The report includes accounts from several witnesses, none of whom heard officers issue a warning to Rice before opening fire, contradicting statements made by police that Loehmann shouted "show your hands" three times before firing.
Two independent conclusions about the use of force were submitted to the Cuyahoga County prosecutor's office by outside experts, one by retired FBI agent Kimberly Crawford, a second by Colorado prosecutor S. Lamar Sims. Both reported that the shooting of Tamir Rice was reasonable under the circumstances.
Inconsistencies in police account
The initial account was given by Deputy Chief of Field Operations Ed Tomba, before the video emerged:
Police said that Rice was seated at a table with other people. The video showed that Rice was alone.
Police said that as they pulled up, they saw Rice grab the pellet gun and put it in his waistband. This is not supported by the video. Judge Adrine said the video does not show the pellet gun in Rice's hands in the moments immediately before as the zone car approaches.
Police said that Rice then reached into his waistband and pulled out the pellet gun, and was then shot and killed by Officer Timothy Loehmann. The video shows that Rice did not pull out the pellet gun. In the video, Rice is using both hands to hold his shirt up and expose the pellet gun to view just before he falls to the ground.
Police described the pellet gun as looking real and later explained that the neon tip of the pellet gun was missing. However the police never saw Rice brandish or point the pistol at them to determine if the orange cap was actually missing or not.
Wrongful death claim
On December 5, 2014, Rice's family filed a wrongful death claim against Loehmann, Garmback, and the City of Cleveland in the United States District Court for the Northern District of Ohio. The eight-page claim accused Loehmann and Garmback of acting "unreasonably, negligently recklessly" and that "ad the defendant officers properly approached Tamir and properly investigated his possession of the replica gun they would undoubtedly have determined ... that the gun was fake and that the subject was a juvenile". It also accused the City of Cleveland for failing to properly train both officers, as well as failing to learn about the Independence police department's internal memo about Loehmann. A U.S. District Court will hold a hearing in June 2015 to decide whether to delay the lawsuit while the criminal investigation is still pending.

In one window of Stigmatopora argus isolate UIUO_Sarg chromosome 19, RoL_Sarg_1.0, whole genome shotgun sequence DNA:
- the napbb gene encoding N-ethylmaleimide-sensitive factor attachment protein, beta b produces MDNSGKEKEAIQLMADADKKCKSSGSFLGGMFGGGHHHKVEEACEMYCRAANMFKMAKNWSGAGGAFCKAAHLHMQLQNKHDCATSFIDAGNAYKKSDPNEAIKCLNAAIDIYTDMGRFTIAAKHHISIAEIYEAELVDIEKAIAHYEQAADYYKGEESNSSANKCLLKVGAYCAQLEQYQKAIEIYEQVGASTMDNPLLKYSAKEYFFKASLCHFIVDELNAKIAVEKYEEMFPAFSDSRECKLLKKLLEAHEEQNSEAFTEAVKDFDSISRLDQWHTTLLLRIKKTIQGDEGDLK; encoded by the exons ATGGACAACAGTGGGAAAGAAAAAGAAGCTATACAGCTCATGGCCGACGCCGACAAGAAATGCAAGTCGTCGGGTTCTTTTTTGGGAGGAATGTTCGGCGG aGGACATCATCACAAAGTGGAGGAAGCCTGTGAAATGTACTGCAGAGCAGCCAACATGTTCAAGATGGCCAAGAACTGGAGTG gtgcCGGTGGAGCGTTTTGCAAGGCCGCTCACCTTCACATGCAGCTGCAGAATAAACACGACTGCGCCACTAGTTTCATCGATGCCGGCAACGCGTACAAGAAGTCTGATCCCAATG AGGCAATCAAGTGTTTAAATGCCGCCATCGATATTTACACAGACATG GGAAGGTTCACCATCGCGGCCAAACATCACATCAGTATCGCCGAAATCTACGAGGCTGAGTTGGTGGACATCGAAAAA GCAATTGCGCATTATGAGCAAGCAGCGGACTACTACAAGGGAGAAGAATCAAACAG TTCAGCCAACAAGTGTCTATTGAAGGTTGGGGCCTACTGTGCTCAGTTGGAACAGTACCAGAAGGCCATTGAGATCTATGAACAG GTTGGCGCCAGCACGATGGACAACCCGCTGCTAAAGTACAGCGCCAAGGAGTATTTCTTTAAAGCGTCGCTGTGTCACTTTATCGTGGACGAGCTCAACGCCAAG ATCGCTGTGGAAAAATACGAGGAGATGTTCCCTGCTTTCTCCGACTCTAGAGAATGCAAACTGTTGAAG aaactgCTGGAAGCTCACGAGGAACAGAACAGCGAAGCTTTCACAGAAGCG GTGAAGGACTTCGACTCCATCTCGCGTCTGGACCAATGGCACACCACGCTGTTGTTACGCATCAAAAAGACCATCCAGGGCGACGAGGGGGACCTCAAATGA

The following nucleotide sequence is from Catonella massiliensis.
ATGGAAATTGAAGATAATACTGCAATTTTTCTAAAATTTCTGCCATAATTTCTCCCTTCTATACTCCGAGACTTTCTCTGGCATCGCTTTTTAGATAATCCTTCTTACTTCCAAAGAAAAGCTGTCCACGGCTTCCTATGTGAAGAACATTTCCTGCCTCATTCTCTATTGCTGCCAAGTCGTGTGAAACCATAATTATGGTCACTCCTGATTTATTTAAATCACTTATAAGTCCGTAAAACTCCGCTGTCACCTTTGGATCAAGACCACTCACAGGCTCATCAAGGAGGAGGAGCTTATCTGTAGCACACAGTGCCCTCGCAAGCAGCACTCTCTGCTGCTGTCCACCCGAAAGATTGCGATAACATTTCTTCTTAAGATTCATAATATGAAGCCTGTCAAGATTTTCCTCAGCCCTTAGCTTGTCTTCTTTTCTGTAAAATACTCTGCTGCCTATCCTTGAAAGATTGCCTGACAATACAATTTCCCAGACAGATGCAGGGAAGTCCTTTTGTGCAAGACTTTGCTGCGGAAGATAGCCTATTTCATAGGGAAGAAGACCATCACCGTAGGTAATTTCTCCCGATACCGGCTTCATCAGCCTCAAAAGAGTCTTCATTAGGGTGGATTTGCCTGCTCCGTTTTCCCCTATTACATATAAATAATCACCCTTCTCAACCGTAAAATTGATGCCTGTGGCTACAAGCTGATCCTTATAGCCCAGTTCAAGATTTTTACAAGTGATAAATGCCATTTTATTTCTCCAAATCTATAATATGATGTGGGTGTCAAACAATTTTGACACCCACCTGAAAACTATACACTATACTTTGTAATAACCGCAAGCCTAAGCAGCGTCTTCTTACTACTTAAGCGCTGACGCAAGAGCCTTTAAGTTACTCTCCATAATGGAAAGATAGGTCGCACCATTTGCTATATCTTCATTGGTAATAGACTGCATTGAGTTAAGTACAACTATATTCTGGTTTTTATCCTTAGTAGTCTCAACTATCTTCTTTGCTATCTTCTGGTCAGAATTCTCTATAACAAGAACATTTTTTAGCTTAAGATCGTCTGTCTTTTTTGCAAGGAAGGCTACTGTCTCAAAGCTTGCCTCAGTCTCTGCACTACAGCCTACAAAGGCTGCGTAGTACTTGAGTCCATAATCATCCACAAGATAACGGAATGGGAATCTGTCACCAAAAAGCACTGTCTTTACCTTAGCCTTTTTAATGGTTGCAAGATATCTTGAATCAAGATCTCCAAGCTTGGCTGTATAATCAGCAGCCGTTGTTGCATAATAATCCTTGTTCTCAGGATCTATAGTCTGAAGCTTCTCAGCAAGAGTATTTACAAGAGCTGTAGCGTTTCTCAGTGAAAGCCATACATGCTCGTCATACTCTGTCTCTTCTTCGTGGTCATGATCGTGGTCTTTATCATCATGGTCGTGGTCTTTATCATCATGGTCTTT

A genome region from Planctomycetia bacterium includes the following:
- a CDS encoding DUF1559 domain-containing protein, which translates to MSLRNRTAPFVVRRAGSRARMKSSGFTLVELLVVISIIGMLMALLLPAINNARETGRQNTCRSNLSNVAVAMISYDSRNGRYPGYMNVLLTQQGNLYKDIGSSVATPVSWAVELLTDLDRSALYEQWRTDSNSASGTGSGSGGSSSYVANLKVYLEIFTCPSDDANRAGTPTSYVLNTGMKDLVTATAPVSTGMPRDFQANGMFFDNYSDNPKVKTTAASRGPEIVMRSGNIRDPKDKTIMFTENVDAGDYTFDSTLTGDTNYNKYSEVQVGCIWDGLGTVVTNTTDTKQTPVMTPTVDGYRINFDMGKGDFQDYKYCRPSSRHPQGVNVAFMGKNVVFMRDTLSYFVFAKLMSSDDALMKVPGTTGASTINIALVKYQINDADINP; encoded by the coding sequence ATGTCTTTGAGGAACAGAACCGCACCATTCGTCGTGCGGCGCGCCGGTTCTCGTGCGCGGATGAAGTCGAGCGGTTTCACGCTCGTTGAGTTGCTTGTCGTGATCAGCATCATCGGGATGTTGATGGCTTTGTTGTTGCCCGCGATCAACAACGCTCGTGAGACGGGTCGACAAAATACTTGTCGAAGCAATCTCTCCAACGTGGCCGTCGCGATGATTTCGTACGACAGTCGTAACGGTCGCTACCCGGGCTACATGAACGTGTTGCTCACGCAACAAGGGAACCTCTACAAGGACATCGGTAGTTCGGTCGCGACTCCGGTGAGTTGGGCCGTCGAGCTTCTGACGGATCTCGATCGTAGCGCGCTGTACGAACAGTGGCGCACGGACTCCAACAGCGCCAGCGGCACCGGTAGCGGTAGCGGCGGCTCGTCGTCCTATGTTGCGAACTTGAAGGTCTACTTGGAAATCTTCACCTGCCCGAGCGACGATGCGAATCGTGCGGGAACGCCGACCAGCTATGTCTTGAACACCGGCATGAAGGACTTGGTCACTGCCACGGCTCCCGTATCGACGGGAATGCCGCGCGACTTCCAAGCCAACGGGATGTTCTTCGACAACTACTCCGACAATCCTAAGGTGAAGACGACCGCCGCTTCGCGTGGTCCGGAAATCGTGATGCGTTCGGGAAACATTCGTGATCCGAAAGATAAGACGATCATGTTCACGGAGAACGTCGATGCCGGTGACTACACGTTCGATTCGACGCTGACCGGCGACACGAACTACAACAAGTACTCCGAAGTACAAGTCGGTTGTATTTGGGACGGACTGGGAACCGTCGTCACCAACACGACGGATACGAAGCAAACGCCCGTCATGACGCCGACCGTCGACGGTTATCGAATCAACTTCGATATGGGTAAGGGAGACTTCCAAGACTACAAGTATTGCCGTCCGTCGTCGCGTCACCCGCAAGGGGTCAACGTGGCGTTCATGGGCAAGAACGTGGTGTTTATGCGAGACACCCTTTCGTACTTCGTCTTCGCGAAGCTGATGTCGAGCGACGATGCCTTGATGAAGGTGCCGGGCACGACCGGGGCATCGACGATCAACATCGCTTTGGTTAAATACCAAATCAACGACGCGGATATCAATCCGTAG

In the wake of the shooting, protests and public outcry broke out in Cleveland, although they were relatively minor. However, on November 25, 2014, a day after a grand jury decision to not indict the police officer who fatally shot Michael Brown, the Cleveland protests became more prominent. That day, about 200 protesters marched from Public Square to the Cleveland Memorial Shoreway, causing the latter to be shut down temporarily. Rice's family pleaded with the protesters to remain peaceful in their activities, saying, "Again, we ask for the community to remain calm. Please protest peacefully and responsibly."
On December 5, Ohio Governor John Kasich established a task force to address community-police relations in response to Rice's shooting and other similar incidents.
Rice's death has been cited as one of several police killings which 'sparked' the nationwide Black Lives Matter movement.
Media coverage
The incident received national and international coverage, in part due to the time of its occurrence, coming shortly after the recent police shooting of Michael Brown in Ferguson, Missouri; the death of Eric Garner in Staten Island, New York; the police shooting of Akai Gurley in Brooklyn, New York just two days before; the shooting of John Crawford III in Dayton, Ohio; and the subsequent unrest following these incidents had attracted worldwide attention.
The Northeast Ohio Media Group was criticized for publishing a news story on Rice's parents' criminal records.
Funeral service
A funeral service for Rice was held at the Mount Sinai Baptist Church on December 3, 2014, with about 250 people in attendance. He was remembered "for his budding talents and described as a popular child who liked to draw, play basketball and perform in the school's drum line." Family members criticized Loehmann for acting too quickly in Rice's shooting.
---Listening to Cuyahoga County Prosecutor Timothy J McGinty explain why a Cleveland police officer opened fire on a 12-year-old boy playing in a public park within two seconds upon arriving on the scene, reminded me of Elaine Rothenberg, a 66-year-old white woman who brandished a toy gun at cops in Torrington, Connecticut, just two days ago. ---